Hot answers tagged

4

It is definitely a Kronecker sum. Take the case where there are only two different states $+$ and $-$, then, for example, $$ \hat H =E_+ \hat a^\dagger_+ \hat a_++E_- \hat a^\dagger_- \hat a_- .$$ What does $\hat a_+$ means ? Well, if we label the states with the number of excitations in the states $+$ and $-$ by $|n_+,n_-\rangle$, then we understand $\hat ...


4

It's a good question and I don't think there is a simple way of seeing it from the action. I just checked Fradkin (section 7.7 and 7.8) and through an RG analysis he shows that any half-integer spin behaves the same as the spin-$\frac{1}{2}$ case. But for the latter he then refers to the exact Bethe ansatz solution to show it is gapless! However, I wanted ...


2

The torque exerted by $\vec B$ is perpendicular to it, so the $z$ component of angular momentum is conserved.


2

Chiral $p$-wave superconductor and He A phase can be considered being equivalent phases of matter, for the following reason: The fact that the superconductor is charged does not make too much difference in this regard, because it only affects the electromagnetic response (one has Meissner effect, the other does not), but electromagnetic field is an external ...


2

Sputtering deposition is not normally preformed at ultra high vacuum pressures, thus the films tend to be polycrystalline while e-beam evaporated metal films could be done at much lower pressures resulting in a more uniform film, even single crystalline depending on other conditions like the substrate, lattice mismatch and so on. This is just one difference. ...


2

Glass is a typical amorphous solid. Amorphous materials typically show no melting point but do have a Glass Transition Point ($T_g$). Below it, the material behaves like a solid, with a glass-like fracture surface when fractured. Typical amorphous materials include several types of elastomer (rubber) like natural rubber (NR), with a $T_g$ of around ...


2

The criterion for the Fermi liquid theory to be justified is that the imaginary part of the self-energy must be vanishingly small around the Fermi surface (both in the energy scale and in the momentum deviation). $$-2\Im\Sigma_\text{el}(k,\omega)\to 0\text{ as }k\to k_F\text{ and }\omega\to 0.$$ The broadening of the quasi-particle peak in the spectral ...


2

It depends a little on what you mean by "extreme" electric current, but the answer is probably no. The energy scales are wrong. Electric current in a metal is a sub-electron-volt process: a potential difference of much less than a volt can displace electrons all the way through a piece of metal. The weak interaction is a keV- or MeV-scale process. And ...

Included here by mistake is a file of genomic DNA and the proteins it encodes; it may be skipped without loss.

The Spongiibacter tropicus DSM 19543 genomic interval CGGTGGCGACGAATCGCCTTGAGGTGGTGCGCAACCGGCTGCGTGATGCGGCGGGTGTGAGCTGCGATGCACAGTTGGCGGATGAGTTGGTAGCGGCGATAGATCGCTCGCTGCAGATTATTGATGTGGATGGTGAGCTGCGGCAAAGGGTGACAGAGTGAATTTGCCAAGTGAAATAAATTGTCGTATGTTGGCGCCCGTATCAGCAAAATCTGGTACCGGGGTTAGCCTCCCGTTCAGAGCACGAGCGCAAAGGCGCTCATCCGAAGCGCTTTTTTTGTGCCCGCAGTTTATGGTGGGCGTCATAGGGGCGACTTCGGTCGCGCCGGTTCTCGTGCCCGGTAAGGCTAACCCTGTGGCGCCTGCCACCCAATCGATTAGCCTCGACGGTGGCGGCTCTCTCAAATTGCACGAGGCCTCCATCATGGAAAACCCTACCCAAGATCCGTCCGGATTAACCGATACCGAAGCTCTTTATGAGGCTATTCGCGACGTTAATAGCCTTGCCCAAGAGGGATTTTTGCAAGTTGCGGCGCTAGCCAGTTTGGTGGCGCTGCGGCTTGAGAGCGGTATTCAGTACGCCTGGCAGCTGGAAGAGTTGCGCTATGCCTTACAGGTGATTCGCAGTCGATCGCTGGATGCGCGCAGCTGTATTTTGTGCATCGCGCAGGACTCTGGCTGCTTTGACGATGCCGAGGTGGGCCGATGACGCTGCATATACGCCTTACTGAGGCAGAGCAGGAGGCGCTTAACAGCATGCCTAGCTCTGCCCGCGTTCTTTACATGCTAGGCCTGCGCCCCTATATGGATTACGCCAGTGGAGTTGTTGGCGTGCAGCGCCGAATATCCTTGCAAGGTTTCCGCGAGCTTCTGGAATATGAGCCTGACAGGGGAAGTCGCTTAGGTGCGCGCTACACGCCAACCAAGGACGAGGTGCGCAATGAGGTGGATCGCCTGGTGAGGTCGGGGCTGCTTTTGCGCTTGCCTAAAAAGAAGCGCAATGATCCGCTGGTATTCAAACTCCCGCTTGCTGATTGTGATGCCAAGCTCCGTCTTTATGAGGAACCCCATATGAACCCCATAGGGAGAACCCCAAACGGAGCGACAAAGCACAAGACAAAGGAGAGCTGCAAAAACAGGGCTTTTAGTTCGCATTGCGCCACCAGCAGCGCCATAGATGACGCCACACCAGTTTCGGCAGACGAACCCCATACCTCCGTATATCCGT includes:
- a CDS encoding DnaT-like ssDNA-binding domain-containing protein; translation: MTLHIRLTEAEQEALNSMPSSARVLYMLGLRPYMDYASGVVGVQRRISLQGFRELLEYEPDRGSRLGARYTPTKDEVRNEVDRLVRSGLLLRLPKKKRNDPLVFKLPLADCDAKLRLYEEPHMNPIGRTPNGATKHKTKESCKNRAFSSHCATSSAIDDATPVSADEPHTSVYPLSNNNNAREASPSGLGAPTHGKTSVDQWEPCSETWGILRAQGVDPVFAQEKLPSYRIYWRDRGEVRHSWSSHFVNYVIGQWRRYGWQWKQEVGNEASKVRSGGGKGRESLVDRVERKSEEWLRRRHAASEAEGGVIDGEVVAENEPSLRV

1

I'll start by saying that correctly stating Kirchhoff's law is quite tricky. "Emissivity equals absorptivity" in a certain sense, but they may depend on wavelength, and angle of incidence (or emission), and polarization. In magneto-optic materials, you can have high absorptivity from one direction balancing high emissivity into a different direction!! (This ...


1

The ratio of emissive power to the absorbitity is constant when the substance is at thermal equilibrium with surrounding. Or The emissive power of a substance is equal to its absorbtivity under the same conditions.


1

I don't think we need Sokhotski-Plemelj for this. Think of $E_j - E_i$ as a fixed value $E$. Then the formula is re-written as $$\frac{\hbar \omega}{E - \hbar \omega - i \eta}\, .$$ Now let $x \equiv \hbar \omega$ and you get $$\frac{x}{E -x - i \eta} \, .$$ This integral is dominated by the part where $x \approx E$ so let's try shifting the variables $y ...


1

Noting the simple relation $$ \frac{\Delta E_{i,j}}{\Delta E_{i,j}-\hbar\omega-i\eta}-\frac{\Delta E_{i,j}-\hbar\omega-i\eta}{\Delta E_{i,j}-\hbar\omega-i\eta}=\frac{\hbar\omega+i\eta}{\Delta E_{i,j}-\hbar\omega-i\eta} $$ and by Sokhotski-Plemelj theorem $$ \lim_{\eta\rightarrow 0^+} \frac{i\eta}{\Delta E_{i,j}-\hbar\omega-i\eta}=0 $$ because, if the limit ...


1

Confinement is usually discussed in the context of gauge theories. Here you do not have any specific information about the properties of the insulator, so it is not clear why you put "confined states" and "localized states" on the same footing. Insulating states must have a gap for charge carriers. The gap can come in two types: 1) in a clean system, or ...



Only top voted, non community-wiki answers of a minimum length are eligible